The circular economy against poverty

Posted on 15 September 2020.

In Buenos Aires, Argentina, the En-Haccore soup kitchen uses the circular economy as a weapon to fight poverty. Urban composting and a biodigester turns food waste

We can take care of the environment by improving people's quality of life and making it easier for them to access energy and healthy food

In Argentina, some 3 million people live in shantytowns. In 2017, one of these shantytowns saw a minor revolution when an environmentally friendly project was set up. It all began in 1993 with the creation of a soup kitchen in Ciudad Oculta, a poor neighborhood in the capital Buenos Aires.

Twenty-seven years later, from Monday to Friday the En-Haccore association still distributes meals in the neighborhood to some 300 people. But now there’s something extra-special: it incorporates the circular economy into its approach thanks to the support of the Centre for Local Government Sustainability (CeSus)

Among other things it has installed a solar thermal system, which transforms solar energy into heat. In this poor district of the city, where there is no connection to natural gas pipelines, it not only means people need to buy fewer gas bottles but also increases their access to energy.

The waste produced by the soup kitchen is used to produce compost for the association's roof garden. Waste also feeds the biodigester, which transforms organic waste into biogas, meaning less energy used for cooking.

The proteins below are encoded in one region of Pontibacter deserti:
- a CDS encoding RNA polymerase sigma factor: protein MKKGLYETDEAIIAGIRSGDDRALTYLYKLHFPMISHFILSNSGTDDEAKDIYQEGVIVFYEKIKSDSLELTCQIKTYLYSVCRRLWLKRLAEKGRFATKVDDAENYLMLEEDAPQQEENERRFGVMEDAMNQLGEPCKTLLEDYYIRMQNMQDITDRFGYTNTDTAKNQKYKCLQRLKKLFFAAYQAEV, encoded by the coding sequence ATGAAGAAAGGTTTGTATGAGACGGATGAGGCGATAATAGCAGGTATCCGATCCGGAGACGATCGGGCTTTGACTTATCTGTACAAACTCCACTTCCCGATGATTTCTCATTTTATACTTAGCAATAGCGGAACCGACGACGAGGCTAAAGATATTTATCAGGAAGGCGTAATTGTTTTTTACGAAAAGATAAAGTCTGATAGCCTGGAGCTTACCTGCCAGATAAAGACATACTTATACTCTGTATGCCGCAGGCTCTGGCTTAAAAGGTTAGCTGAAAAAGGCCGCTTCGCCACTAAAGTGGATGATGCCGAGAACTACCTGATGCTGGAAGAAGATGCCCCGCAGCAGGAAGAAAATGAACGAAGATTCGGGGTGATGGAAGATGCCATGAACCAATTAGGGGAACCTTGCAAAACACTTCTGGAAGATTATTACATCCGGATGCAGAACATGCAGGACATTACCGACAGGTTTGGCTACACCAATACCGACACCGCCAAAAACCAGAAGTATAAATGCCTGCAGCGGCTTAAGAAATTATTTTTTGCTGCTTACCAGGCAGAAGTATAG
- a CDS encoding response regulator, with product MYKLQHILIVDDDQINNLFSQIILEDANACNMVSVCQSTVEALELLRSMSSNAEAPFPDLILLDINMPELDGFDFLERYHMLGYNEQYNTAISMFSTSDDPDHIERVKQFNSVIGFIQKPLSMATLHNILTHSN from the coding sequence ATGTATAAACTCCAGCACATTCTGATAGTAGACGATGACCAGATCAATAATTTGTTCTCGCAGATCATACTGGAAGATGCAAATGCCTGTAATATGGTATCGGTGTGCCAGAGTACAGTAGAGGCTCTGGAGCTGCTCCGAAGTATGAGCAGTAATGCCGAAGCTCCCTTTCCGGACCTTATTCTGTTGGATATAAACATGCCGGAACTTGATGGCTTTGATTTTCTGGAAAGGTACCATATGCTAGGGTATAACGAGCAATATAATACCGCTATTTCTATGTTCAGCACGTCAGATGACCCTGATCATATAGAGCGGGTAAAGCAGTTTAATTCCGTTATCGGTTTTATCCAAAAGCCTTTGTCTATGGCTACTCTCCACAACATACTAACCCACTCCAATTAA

«We were overwhelmed by the waste, because the garbage dumpsters don't always come here. [This biodigester] is a dream come true», said Bilma Acuña, the creator of the soup kitchen in Ciudad Oculta, talking to the Inter Press Service news agency.

A collection point for used cooking oil has also been set up in the shanty town. A foundation regularly collects it to make biodiesel. Generally speaking, the project launched by En-Haccore aims to reproduce the way nature works - but in the heart of the city.

Circular economy training workshops

« We can take care of the environment by improving people's quality of life and making it easier for them to access energy and healthy food», said Gonzalo del Castillo, who heads the CeSus initiative.

The experimental project therefore includes local residents’ involvement in training workshops. Alejandra Pugliese told the IPS news agency that attending urban gardening workshops has changed her way of looking at things: « I now know that it’s possible to improve my quality of life, even with few resources, by connecting to natural cycles.»
In the future, CeSus hopes to see this circular approach applied to the whole of Buenos Aires, so that the city becomes a true ecosystem.